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6 lessons to learn from a failed venture

Sromona Bhattacharyya
4th Aug 2016
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A startup and an infant are somewhat similar. When you have children, you love them and try to teach them values hoping that they turn out to be as perfect as you had envisioned and not into some whacky serial killer. The same goes with startups. You start off hoping to turn your business into the best in the economy and work diligently towards it. While launching a startup means embarking on a long and exhausting journey, the odds of it being successful are something that an entrepreneur cannot foresee.

LESSONS-FROM-FAILURE

Studies show that about 90 percent of startups fail. While the overall economy has an important influence, there are many factors that come into play when it comes to running a successful business venture. Here are a few important takeaways from the failure of your startup that will help you chart out your path to success better:

Learn from your mistakes

Failure is a painful experience for any entrepreneur. But only they can pinpoint the real reasons for their failure. This experience is, perhaps, one of the most valuable takeaways you can bank on in an unsuccessful venture. As you already know what went wrong the first time, you are not likely to make the same mistakes again.

Have a flexible strategy

The second time around, you need to be ready to adapt to the changes that happen around you and be able to shed off policies or strategies that don’t seem to be working in your favour. Keep your eyes and mind open to the happenings around you to ensure that your company stays above the water during tough times.

Build only what you can sell

Never forget that you need real people to buy your product with real money, so building only what you can sell is really important. You probably started your venture because you were excited about a particular idea. But do not let your enthusiasm for the product blind you and get in the way of making it a useful one. Make compromises where necessary in order to turn your product into a functional one.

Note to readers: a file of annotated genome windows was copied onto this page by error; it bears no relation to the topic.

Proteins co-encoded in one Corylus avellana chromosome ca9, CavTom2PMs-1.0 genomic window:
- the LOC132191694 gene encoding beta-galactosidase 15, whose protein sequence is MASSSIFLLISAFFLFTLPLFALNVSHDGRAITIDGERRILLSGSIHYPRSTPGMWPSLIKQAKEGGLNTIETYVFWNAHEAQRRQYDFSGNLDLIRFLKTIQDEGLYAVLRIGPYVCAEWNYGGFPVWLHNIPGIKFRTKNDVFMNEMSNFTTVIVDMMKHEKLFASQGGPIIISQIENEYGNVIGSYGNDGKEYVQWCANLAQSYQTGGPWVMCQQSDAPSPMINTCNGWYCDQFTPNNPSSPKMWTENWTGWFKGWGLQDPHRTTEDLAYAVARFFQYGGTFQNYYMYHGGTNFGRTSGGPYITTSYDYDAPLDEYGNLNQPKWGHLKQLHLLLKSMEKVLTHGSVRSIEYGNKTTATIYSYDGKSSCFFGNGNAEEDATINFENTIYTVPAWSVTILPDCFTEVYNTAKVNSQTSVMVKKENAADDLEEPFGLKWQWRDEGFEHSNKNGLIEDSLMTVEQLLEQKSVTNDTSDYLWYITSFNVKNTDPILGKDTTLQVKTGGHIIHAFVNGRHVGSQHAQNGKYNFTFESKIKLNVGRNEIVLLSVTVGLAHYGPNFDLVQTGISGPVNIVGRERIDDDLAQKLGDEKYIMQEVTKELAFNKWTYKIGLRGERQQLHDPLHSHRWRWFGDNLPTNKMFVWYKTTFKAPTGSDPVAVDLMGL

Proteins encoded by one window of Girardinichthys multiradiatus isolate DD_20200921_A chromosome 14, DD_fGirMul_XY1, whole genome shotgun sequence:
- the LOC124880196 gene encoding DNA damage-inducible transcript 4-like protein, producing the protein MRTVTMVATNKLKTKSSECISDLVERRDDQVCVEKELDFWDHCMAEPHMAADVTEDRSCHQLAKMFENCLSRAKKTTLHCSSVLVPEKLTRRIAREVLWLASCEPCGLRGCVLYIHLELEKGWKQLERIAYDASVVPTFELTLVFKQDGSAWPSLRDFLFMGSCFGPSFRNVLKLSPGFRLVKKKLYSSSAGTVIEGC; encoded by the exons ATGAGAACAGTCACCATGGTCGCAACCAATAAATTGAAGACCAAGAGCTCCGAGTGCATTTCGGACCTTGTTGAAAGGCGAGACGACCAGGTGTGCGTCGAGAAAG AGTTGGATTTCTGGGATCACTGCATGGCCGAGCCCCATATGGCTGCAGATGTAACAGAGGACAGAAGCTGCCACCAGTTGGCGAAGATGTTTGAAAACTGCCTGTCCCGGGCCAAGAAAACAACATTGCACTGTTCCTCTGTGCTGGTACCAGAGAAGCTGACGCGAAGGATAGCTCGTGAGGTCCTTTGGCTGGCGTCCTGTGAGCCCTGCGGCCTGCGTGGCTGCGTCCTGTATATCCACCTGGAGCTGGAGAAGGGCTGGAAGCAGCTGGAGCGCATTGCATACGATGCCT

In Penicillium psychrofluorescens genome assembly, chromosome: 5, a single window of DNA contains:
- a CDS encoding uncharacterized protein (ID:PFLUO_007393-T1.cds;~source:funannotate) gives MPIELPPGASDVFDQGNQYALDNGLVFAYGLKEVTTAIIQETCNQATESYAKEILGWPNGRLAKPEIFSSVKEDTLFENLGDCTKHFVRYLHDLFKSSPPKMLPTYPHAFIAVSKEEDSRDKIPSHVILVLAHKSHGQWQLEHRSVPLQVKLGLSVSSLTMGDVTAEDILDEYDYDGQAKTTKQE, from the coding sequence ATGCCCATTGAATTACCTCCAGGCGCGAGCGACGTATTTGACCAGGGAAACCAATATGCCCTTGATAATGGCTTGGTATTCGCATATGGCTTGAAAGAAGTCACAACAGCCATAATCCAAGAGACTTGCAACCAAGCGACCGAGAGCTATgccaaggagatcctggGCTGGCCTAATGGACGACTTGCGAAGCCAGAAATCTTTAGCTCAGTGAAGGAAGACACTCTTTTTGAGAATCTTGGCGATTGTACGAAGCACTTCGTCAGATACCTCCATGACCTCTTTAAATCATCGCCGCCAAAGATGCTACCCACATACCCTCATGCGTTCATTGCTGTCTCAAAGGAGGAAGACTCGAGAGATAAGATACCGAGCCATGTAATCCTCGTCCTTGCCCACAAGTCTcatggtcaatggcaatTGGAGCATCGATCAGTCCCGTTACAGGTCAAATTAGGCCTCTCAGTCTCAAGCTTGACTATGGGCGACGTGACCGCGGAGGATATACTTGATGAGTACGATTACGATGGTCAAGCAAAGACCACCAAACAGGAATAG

Consider your audience

Your audience is the driving force of your venture, and failing to identify this will prove to be fatal for you and your company. Get in touch with your target audience to know how they see your company and what their needs are. This will help you serve them better.

Conduct a pilot survey

You can avoid making the same mistakes from your first venture by simply conducting a pilot survey. After demarcating your target audience, ask them relevant questions regarding your product and/or business in general and devise your plans accordingly in order to avoid a shipwreck.

Boost your morale

Just because your startup failed, it does not mean that you are a failure. The expressions “fail fast” and “it’s good to fail” are true because it is only when you fail that you will learn. As the old adage goes, what does not kill you makes you stronger.

It is hard for us to accept failure and move on. Questions like “what went wrong?” or “why me?” will continue to haunt you even if you make an effort to forget your failure. While you cannot control the mechanism of the economy, you can surely make amends to your company, learn from your failure, put a smile on your face and move on.

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